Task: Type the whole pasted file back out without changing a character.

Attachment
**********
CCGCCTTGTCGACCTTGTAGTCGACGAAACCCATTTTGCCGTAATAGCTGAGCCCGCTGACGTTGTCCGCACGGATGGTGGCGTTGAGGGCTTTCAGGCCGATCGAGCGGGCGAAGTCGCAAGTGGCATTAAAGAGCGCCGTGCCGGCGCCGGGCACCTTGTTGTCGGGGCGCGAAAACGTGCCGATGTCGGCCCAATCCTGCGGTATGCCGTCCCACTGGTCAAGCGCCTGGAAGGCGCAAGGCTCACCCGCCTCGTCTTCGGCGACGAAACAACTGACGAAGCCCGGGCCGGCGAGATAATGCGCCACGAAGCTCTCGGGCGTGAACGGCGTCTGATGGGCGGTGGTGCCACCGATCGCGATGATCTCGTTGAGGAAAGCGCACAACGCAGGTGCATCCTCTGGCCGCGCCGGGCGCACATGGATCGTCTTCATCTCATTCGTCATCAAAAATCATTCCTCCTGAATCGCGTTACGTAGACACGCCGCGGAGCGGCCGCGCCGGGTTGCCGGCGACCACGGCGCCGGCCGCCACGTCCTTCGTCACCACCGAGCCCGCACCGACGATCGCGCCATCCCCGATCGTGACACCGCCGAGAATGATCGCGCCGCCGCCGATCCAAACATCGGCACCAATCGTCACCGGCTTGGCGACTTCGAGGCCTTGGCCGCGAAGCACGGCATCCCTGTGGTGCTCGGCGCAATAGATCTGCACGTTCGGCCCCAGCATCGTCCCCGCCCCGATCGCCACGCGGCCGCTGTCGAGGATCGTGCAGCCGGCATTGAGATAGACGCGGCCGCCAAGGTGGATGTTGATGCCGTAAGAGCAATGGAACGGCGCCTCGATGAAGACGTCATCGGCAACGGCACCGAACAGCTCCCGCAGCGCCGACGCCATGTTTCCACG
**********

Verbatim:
CCGCCTTGTCGACCTTGTAGTCGACGAAACCCATTTTGCCGTAATAGCTGAGCCCGCTGACGTTGTCCGCACGGATGGTGGCGTTGAGGGCTTTCAGGCCGATCGAGCGGGCGAAGTCGCAAGTGGCATTAAAGAGCGCCGTGCCGGCGCCGGGCACCTTGTTGTCGGGGCGCGAAAACGTGCCGATGTCGGCCCAATCCTGCGGTATGCCGTCCCACTGGTCAAGCGCCTGGAAGGCGCAAGGCTCACCCGCCTCGTCTTCGGCGACGAAACAACTGACGAAGCCCGGGCCGGCGAGATAATGCGCCACGAAGCTCTCGGGCGTGAACGGCGTCTGATGGGCGGTGGTGCCACCGATCGCGATGATCTCGTTGAGGAAAGCGCACAACGCAGGTGCATCCTCTGGCCGCGCCGGGCGCACATGGATCGTCTTCATCTCATTCGTCATCAAAAATCATTCCTCCTGAATCGCGTTACGTAGACACGCCGCGGAGCGGCCGCGCCGGGTTGCCGGCGACCACGGCGCCGGCCGCCACGTCCTTCGTCACCACCGAGCCCGCACCGACGATCGCGCCATCCCCGATCGTGACACCGCCGAGAATGATCGCGCCGCCGCCGATCCAAACATCGGCACCAATCGTCACCGGCTTGGCGACTTCGAGGCCTTGGCCGCGAAGCACGGCATCCCTGTGGTGCTCGGCGCAATAGATCTGCACGTTCGGCCCCAGCATCGTCCCCGCCCCGATCGCCACGCGGCCGCTGTCGAGGATCGTGCAGCCGGCATTGAGATAGACGCGGCCGCCAAGGTGGATGTTGATGCCGTAAGAGCAATGGAACGGCGCCTCGATGAAGACGTCATCGGCAACGGCACCGAACAGCTCCCGCAGCGCCGACGCCATGTTTCCACG